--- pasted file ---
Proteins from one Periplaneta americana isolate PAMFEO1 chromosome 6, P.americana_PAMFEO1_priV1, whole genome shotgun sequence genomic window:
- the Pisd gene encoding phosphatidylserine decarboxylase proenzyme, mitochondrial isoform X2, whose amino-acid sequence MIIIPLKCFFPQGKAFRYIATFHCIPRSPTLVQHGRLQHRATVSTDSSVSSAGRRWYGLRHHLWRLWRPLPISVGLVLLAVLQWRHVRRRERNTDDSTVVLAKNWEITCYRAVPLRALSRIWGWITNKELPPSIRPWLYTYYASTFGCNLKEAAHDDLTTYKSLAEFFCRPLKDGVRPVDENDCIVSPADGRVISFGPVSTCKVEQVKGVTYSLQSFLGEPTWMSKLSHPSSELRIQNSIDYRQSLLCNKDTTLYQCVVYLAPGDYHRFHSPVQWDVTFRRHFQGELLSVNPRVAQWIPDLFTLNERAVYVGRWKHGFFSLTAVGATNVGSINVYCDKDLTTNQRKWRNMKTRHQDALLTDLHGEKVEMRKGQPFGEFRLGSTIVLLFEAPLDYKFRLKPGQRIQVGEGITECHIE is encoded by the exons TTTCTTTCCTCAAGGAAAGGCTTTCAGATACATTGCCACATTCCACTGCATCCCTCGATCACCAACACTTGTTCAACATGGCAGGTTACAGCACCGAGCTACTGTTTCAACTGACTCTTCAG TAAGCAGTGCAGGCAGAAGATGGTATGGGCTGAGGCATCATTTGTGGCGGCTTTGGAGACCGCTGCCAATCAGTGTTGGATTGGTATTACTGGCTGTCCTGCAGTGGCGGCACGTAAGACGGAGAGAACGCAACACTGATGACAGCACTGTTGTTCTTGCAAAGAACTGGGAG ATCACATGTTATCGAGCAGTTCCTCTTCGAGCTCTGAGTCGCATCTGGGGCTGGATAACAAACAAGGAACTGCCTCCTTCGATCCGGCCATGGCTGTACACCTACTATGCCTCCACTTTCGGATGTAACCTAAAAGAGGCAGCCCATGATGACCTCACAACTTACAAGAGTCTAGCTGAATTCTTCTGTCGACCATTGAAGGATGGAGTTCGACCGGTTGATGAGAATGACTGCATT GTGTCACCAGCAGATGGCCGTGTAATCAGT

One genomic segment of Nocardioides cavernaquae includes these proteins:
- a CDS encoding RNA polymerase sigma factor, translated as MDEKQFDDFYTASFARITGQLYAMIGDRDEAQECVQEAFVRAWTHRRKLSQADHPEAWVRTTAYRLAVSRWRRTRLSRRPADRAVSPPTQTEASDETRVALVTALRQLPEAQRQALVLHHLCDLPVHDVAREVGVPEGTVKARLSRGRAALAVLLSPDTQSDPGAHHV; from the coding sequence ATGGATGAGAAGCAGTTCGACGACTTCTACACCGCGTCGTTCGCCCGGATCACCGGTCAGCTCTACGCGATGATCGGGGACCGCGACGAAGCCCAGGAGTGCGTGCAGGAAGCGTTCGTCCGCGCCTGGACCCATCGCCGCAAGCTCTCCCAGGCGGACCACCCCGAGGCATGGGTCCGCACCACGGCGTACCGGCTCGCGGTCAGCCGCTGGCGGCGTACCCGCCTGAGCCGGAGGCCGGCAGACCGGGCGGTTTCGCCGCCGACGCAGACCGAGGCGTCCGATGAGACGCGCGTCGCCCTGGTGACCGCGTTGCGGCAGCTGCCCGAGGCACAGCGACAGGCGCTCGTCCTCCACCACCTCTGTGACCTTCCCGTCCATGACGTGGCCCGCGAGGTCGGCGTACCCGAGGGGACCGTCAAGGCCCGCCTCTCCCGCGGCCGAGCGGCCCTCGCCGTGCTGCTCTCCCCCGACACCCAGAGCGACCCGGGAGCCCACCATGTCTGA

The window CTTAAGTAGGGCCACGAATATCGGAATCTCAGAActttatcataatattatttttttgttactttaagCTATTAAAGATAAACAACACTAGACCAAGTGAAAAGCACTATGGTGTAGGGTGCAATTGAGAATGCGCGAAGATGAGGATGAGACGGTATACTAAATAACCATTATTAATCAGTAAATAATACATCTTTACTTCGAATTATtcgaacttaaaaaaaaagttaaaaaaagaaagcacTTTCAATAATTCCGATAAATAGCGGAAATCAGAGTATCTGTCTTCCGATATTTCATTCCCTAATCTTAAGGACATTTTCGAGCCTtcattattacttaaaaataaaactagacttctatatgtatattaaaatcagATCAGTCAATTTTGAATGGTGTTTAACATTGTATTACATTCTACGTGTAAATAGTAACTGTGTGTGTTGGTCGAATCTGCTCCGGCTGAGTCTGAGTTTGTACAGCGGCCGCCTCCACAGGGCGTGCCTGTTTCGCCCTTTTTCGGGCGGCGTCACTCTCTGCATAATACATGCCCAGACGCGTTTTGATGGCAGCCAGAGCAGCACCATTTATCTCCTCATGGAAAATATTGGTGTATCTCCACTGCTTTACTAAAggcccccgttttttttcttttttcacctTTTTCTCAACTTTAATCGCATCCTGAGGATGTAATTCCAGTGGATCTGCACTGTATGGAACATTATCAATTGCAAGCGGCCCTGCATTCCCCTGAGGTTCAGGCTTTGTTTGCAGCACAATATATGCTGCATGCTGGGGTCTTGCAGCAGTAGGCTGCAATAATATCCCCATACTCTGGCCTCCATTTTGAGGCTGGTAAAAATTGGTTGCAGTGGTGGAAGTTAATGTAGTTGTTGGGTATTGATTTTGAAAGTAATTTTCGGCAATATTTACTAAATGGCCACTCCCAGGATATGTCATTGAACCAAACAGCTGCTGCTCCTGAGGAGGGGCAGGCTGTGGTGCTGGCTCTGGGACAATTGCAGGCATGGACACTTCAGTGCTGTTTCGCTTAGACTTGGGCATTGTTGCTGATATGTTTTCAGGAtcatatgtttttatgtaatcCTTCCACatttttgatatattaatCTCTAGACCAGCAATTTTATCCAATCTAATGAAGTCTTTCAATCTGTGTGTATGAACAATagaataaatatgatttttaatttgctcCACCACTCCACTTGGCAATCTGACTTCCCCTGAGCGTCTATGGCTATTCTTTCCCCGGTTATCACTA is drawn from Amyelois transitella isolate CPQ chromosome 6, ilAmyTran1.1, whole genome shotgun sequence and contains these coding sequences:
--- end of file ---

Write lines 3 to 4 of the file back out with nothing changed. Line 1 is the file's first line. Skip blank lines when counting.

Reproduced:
One genomic segment of Nocardioides cavernaquae includes these proteins:
- a CDS encoding RNA polymerase sigma factor, translated as MDEKQFDDFYTASFARITGQLYAMIGDRDEAQECVQEAFVRAWTHRRKLSQADHPEAWVRTTAYRLAVSRWRRTRLSRRPADRAVSPPTQTEASDETRVALVTALRQLPEAQRQALVLHHLCDLPVHDVAREVGVPEGTVKARLSRGRAALAVLLSPDTQSDPGAHHV; from the coding sequence ATGGATGAGAAGCAGTTCGACGACTTCTACACCGCGTCGTTCGCCCGGATCACCGGTCAGCTCTACGCGATGATCGGGGACCGCGACGAAGCCCAGGAGTGCGTGCAGGAAGCGTTCGTCCGCGCCTGGACCCATCGCCGCAAGCTCTCCCAGGCGGACCACCCCGAGGCATGGGTCCGCACCACGGCGTACCGGCTCGCGGTCAGCCGCTGGCGGCGTACCCGCCTGAGCCGGAGGCCGGCAGACCGGGCGGTTTCGCCGCCGACGCAGACCGAGGCGTCCGATGAGACGCGCGTCGCCCTGGTGACCGCGTTGCGGCAGCTGCCCGAGGCACAGCGACAGGCGCTCGTCCTCCACCACCTCTGTGACCTTCCCGTCCATGACGTGGCCCGCGAGGTCGGCGTACCCGAGGGGACCGTCAAGGCCCGCCTCTCCCGCGGCCGAGCGGCCCTCGCCGTGCTGCTCTCCCCCGACACCCAGAGCGACCCGGGAGCCCACCATGTCTGA